City Coronavirus News

Coronavirus death in Harris County jail highlights possible overcrowding

Overcrowding Harris County jail Juana Garcia/The Cougar

Juana Garcia/The Cougar

After a coronavirus related death in a Harris County jail, public attention turned to the possible issue of overcrowding.

64-year-old Preston Chaney died from COVID-19 in August 2020 while awaiting trial in Harris County Jail. After allegedly stealing meat and lawn equipment, Chaney spent three and a half months in jail because he was unable to pay his $1,000 bond.

Chaney’s death recently garnered the attention of national politicians such as Congresswoman Ayanna Pressley and sparked discussion over the factors leading to congested jails.

The outrage surrounding Chaney’s death has specifically highlighted the growing population of pretrial detainees in the Harris County Jail amid the pandemic. 

“Preston’s case is tragic. He died in the jail of COVID-19 because his lawyer refused to fight for him. But his case is just one of many,” said senior attorney at Civil Rights Corps Elizabeth Rossi.

With Chaney’s several underlying conditions including diabetes and heart disease, he was at a high risk for catching the virus in the overcrowded jail.

Pretrial detention

As of Feb. 23, the Harris County Jail population is 9,118 people. Of the total population, 7,998 are pretrial detainees. 

The Texas Commission on Jail Standards’ recent COVID-19 report from Feb. 22 shows 68 inmates in the county jail have an active positive test result. 1,151 inmates have been quarantined, and there have been six deaths due to the virus. 

Multiple cases have been found where people end up serving more time in pretrial detention than their ultimate sentence, Rossi said.

One such case is an unhoused man named E.A. who was charged with robbery for allegedly stealing a soda and pushing the shop owner with his hand.

E.A.’s bond had been set to $20,000. His public defender said he would be unable to pay the amount required for his release.

E.A. spent 147 days in pretrial detention and on his court date, he pleaded guilty and was sentenced to 100 days in jail. Because he had already served more than his sentence before he had been convicted, E.A. was released. 

Many are stuck in jail because they are unable to pay money bail, Rossi said.

“If they had enough cash, they could walk out of the jail,” Rossi said. “Instead, these individuals are languishing in cages … because they are poor.”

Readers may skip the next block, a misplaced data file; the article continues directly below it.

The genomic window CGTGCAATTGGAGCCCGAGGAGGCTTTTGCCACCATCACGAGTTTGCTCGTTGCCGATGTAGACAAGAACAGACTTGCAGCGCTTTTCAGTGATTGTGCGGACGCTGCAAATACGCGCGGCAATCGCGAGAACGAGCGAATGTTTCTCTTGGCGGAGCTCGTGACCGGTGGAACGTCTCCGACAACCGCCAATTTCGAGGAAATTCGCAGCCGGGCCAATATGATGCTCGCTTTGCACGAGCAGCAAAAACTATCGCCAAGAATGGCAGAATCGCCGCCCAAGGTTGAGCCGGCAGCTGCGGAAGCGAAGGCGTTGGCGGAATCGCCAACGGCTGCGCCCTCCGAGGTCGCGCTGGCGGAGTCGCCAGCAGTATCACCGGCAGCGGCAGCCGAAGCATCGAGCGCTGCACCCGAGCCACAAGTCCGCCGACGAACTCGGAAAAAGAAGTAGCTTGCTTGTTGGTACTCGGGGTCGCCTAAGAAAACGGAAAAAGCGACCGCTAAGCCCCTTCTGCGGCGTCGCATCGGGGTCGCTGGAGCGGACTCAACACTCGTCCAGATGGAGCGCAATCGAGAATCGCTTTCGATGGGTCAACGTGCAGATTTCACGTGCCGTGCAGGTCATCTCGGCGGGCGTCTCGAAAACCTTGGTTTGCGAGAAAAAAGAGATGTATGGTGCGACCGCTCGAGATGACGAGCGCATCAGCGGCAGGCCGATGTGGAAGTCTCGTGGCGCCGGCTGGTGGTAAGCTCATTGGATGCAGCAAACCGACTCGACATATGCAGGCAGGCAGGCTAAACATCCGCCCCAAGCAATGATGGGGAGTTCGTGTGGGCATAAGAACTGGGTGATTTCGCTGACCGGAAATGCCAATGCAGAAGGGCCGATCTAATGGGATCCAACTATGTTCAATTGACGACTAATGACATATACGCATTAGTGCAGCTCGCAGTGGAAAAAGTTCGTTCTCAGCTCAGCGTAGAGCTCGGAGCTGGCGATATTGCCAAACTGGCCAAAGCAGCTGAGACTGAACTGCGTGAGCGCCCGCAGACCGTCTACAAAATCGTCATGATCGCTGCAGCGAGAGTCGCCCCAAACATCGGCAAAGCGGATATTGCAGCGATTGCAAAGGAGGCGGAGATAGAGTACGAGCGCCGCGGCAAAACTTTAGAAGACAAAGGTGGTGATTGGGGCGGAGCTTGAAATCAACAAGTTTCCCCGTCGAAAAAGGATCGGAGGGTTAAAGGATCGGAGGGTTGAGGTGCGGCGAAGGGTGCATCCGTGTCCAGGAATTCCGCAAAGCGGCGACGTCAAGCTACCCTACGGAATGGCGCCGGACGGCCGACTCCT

Israel Iglesias’ recent death is a case that puts a spotlight on this reality. Iglesias was an unhoused 57-year-old man who allegedly sold 0.6 grams of a controlled substance to undercover police officers in October 2020.

Iglesias was arrested and charged four months later in February. The judge set his bond at $1,500 cash and he was unable to pay the amount before his death on Feb. 9 in the jail. 

“Pretrial detention causes devastating harms … Research shows that just a few days in jail can cause a person’s life to unravel. They can lose their job, their home, their car, miss student loan or child support payments, and even lose custody of their children,” Rossi said.

“People detained pretrial are more likely to plead guilty, more likely to be sentenced to jail or prison and their sentences are likely to be longer.” 

Initial attempts to decrease the pretrial population during the pandemic in Harris County have been rendered unsuccessful.

Abbott’s order

Harris County Judge Lina Hidalgo issued an order early in the pandemic to release people awaiting trial after being arrested for committing non-violent offenses. The order was overturned by an administrative felony judge.  

“Judge Hidalgo’s order was a step in the right direction. The felony judges and the district attorney’s office got in the way of any meaningful efforts to reduce the jail population,” Rossi said.

The governor’s order, GA-13 , prevents those convicted or charged with violent offenses from being released from jails. It also prevents personal bonds by the Texas Code of Criminal Procedures from being issued to people with prior convictions of violent offenses, no matter how long ago it was.

“Gov. Abbott’s order GA-13 was one of the most heartless and cruel orders I could ever imagine being issued during this pandemic,” Rossi said.

The order was signed by Abbott at the beginning of the pandemic in response to county judges issuing orders similar to Hidalgo’s. GA-13 was challenged, but eventually reinstated.    

Chaney was one of the many who had been denied a personal bond on the basis of GA-13. 

“[Abbott] did it under the guise and the banner of public safety, even though what we’ve seen is a public safety and human rights disaster inside of the jails,” Rossi said.

Advocates like Rossi have said the solutions to the problem involve taking swift action such as challenging the bail system in a way that decreases the pretrial population, as well as issuing caseload limits for court-appointed counsel to allow for a better quality of defense for each person being represented. 

“We need to shrink the criminal bureaucracy, stop investing in police, jails, and courts and start investing in systems and resources – like health, mental health, education and jobs – that allow people to flourish and live with dignity,” Rossi said.

“We need to reconceptualize how we understand harm, crime and violence (as well as) pursue strategies and interventions that actually work.”

[email protected]

Leave a Comment